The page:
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Yaya DaCosta

Nicky Nelson/

“You’ve come a long way.” That’s what I told actress Yaya DaCosta after revealing that I’d recently watched an old Law & Order: SVU episode from 2009 with her featured as a prostitute struggling to get her life together. She laughed in response, but it’s true. The Harlem native is light-years ahead of her days as a free-spirited up-and-coming model on America’s Next Top Model. She’s done soap operas, been on Broadway, covered major magazines, been in films like Lee Daniels’ The Butler and The Kids Are All Right, and even starred as Whitney Houston in the Lifetime biopic, Whitney. 

DaCosta is currently starring as April Sexton on the hit NBC show Chicago Med, which returns for Season 2 tomorrow (9/8c). We caught up with the beautiful actress about her work on that program, and learned quite a bit about her. So, here are seven things we discovered (that don’t have to do with the marriage that was–or wasn’t) about DaCosta during our chat.

She loves playing nurse April Sexton:

“She is a young woman with a lot of ambition. She is focused. I really loved her drive, her integrity, her compassion, her sweetness,” DaCosta said. The actress also noted that her appreciation for Dick Wolf (who helped her nab that small role as a prostitute I told you about on SVU) made it a no-brainer role for her. “I grew up watching his shows, so I was just honored that he and everyone on his team wanted me to be a part of this new project. This is the third Chicago project, now there’s four. They really gave me no reason to not do it. There were other things I could have possibly done, and pilot season is always a gamble. But to me, this was the only option.”

She lives in Chicago for the show and loves it:

“I’m just really, really happy to be living here in Chicago, working with some of the most amazing people,” DaCosta said. When comparing working on a movie or having small roles on shows, the actress said being the star of a TV series is completely different. “For the first time, I feel settled. I feel like for the first time, I have a home. I love Chicago. We film 10 out of 12 months of the year here. We are establishing roots and connections here. It’s a wonderful city. I couldn’t be happier.”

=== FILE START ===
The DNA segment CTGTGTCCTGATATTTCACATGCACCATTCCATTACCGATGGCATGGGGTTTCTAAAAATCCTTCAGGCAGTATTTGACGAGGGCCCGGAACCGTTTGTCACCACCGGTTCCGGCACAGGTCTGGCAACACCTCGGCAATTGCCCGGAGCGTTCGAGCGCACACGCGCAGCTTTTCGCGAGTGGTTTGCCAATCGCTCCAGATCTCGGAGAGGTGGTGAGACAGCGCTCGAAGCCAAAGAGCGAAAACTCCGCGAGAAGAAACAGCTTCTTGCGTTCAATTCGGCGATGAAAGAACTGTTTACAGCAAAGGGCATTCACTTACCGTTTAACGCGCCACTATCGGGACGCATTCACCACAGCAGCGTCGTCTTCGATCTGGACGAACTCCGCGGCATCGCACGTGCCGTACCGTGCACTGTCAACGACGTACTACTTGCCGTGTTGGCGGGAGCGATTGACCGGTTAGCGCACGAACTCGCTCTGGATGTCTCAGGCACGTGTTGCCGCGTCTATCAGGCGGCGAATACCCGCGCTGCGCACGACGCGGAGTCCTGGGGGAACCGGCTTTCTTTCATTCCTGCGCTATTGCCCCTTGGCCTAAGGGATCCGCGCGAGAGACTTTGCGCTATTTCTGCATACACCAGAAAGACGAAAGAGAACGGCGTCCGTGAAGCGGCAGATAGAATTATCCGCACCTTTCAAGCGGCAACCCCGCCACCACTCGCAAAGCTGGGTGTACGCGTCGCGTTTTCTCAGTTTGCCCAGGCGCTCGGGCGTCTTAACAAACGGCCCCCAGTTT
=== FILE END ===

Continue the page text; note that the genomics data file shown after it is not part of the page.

She’s lost hair dealing with Hollywood hairstylists:

“It’s definitely refreshing,” DaCosta said about wearing a naturally curly style to play Sexton. “I’m always open as an actor to experimenting, and I’ve done a lot of that. I’ve gone blond for a job. I’ve had my hair pressed every day for a job which caused breakage. We have an amazing team in the hair and makeup department who care about the health of our tresses. I can just close my eyes at 5 a.m. if I’m tired and let them do their thing. I don’t have to worry about someone accidentally leaving a hot iron on too long and that whole section of hair sticking to it and coming out — that’s happened. All kinds of horror stories. I just feel so blessed to be with such a talented and knowledgeable crew.”

She would do a biopic again, but under different circumstances:

“Playing a person who lived and breathed who people knew is one of the most daunting tasks an actor can take on because you have a lot less room for creativity. You want to honor the person’s memory, and you have a lot of people to answer to — strangers, just as much as family members,” DaCosta said about her experience playing Whitney Houston.

“There are certain characters who have very specific qualities. To emulate those can be very difficult. I would definitely do it again in the future, but I would need to sit with the character for a lot longer than the last opportunity. It was amazing, especially given the time and resources we had. Angela [Bassett] did an amazing job and everybody was great. But if I did it again in the future, I would definitely want more time.”

Motherhood changed her completely:

“Before having a child, I was very active in my work. I was pretty secure in my young womanhood,” DaCosta said. “In the experience of having him, it gave me so much strength and insight into who I really am. It gave me the ability to see that I had a lot of growing up to do. It happened very quickly, and obviously we’re always growing until we leave the planet. But I was blessed with a very intense growth through a period of accelerated learning. It’s the biggest gift, and I’m so, so grateful.”

One of her favorite books is by Dr. Seuss:

“Oh the Places You’ll Go,” DaCosta said. “It’s amazing! At any age, you finish that book and you just feel motivated. It’s so beautifully written. I loved it as a kid and it’s refreshing. I still have a copy now that, of course, I read to my little one.

She has a favorite Harlemmite:

After passing on my recommendation of Diddy or Mase, DaCosta said, “Tupac. Hands down, up and down, all around.” He was born in East Harlem in 1971.

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